• Questia's entire collection
  • Automatic bibliography creation
  • More helpful research tools like notes, citations, and highlights
  • Ad-free environment

Already a member? Log in now.

Notes for this article

Add a new note
If you are trying to select text to create highlights or citations, remember that you must now click or tap on the first word, and then click or tap on the last word.
One moment ...
Default project is now your active project.
Project items

Items saved from this article

This article has been saved
Highlights (0)
Some of your highlights are legacy items.

Highlights saved before July 30, 2012 will not be displayed on their respective source pages.

You can easily re-create the highlights by opening the book page or article, selecting the text, and clicking “Highlight.”

Citations (0)
Some of your citations are legacy items.

Any citation created before July 30, 2012 will labeled as a “Cited page.” New citations will be saved as cited passages, pages or articles.

We also added the ability to view new citations from your projects or the book or article where you created them.

Notes (0)
Bookmarks (0)

You have no saved items from this article

Project items include:
  • Saved book/article
  • Highlights
  • Quotes/citations
  • Notes
  • Bookmarks
Notes
Cite this article

Cited article

Style
Citations are available only to our active members.
Sign up now to cite pages or passages in MLA, APA and Chicago citation styles.

(Einhorn, 1992, p. 25)

(Einhorn 25)

1

1. Lois J. Einhorn, Abraham Lincoln, the Orator: Penetrating the Lincoln Legend (Westport, CT: Greenwood Press, 1992), 25, http://www.questia.com/read/27419298.

Cited article

Football: THE LOST BOY; EXCLUSIVE Israel Star Can Make Father Who Dumped Him So Proud Brought from Nigeria at 3.. Abandoned at 8.. on the Run at 13.. Now Ready to Shock England at 19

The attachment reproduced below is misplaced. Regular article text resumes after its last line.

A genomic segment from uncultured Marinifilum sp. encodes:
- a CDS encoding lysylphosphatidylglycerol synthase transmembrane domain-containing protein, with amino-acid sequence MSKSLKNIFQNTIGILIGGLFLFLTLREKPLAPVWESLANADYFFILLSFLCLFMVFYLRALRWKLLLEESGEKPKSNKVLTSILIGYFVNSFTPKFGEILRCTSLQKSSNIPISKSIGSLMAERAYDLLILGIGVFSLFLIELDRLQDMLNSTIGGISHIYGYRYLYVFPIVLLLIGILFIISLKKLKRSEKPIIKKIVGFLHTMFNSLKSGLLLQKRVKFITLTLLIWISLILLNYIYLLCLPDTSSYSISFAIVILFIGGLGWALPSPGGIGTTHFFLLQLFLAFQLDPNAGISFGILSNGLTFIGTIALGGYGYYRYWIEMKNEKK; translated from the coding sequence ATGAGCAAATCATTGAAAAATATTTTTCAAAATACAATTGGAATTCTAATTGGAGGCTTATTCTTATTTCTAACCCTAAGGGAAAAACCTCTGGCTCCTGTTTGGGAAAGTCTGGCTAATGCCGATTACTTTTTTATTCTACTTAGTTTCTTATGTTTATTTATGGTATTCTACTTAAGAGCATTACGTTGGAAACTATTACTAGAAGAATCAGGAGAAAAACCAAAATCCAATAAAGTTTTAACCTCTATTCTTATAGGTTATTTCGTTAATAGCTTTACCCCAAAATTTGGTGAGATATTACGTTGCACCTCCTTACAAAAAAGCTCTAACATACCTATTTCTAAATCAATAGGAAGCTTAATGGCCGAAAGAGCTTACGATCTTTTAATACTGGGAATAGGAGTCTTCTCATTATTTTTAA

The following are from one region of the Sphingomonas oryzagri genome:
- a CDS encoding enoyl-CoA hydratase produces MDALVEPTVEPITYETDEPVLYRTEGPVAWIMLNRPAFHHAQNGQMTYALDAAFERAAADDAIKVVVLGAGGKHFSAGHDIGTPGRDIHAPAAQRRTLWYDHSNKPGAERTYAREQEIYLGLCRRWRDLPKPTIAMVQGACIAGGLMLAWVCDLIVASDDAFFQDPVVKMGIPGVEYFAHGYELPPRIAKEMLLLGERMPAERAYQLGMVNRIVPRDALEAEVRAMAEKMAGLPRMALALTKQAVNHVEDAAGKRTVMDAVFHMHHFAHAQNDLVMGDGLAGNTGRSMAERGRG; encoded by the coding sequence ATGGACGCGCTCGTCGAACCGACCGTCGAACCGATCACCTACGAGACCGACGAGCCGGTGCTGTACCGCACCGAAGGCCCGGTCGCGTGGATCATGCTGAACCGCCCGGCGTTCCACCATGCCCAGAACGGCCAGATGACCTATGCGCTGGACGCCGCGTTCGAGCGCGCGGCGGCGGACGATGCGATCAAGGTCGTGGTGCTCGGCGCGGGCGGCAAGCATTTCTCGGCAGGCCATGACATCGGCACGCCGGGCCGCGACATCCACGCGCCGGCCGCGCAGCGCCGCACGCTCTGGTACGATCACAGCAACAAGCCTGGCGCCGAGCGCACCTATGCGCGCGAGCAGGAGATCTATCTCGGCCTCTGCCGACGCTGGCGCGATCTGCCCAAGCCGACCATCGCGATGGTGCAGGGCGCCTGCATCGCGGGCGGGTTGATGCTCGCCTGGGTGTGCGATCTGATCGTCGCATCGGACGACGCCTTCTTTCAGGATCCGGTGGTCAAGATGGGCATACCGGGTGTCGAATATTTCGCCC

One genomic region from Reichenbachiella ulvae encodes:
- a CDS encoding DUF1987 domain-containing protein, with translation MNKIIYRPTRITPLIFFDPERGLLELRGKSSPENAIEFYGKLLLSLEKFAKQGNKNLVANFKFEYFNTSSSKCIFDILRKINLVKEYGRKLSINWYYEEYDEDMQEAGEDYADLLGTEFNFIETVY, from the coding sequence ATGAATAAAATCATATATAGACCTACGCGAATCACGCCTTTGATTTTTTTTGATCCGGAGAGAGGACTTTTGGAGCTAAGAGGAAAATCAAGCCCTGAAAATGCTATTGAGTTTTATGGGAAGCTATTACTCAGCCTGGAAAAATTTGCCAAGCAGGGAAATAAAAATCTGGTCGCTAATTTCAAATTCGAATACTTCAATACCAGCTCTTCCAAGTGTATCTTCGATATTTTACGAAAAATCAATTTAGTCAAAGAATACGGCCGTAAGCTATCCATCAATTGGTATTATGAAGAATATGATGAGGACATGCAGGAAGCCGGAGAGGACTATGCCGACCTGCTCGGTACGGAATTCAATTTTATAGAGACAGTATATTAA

Settings

Settings

Typeface
Text size Smaller Larger Reset View mode
Search within

Search within this article

Look up

Look up a word

  • Dictionary
  • Thesaurus
Please submit a word or phrase above.
Print this page

Print this page

Why can't I print more than one page at a time?

Full screen

matching results for page

Cited passage

Style
Citations are available only to our active members.
Sign up now to cite pages or passages in MLA, APA and Chicago citation styles.

"Portraying himself as an honest, ordinary person helped Lincoln identify with his audiences." (Einhorn, 1992, p. 25).

"Portraying himself as an honest, ordinary person helped Lincoln identify with his audiences." (Einhorn 25)

"Portraying himself as an honest, ordinary person helped Lincoln identify with his audiences."1

1. Lois J. Einhorn, Abraham Lincoln, the Orator: Penetrating the Lincoln Legend (Westport, CT: Greenwood Press, 1992), 25, http://www.questia.com/read/27419298.

Cited passage

Thanks for trying Questia!

Please continue trying out our research tools, but please note, full functionality is available only to our active members.

Your work will be lost once you leave this Web page.

For full access in an ad-free environment, sign up now for a FREE, 1-day trial.

Already a member? Log in now.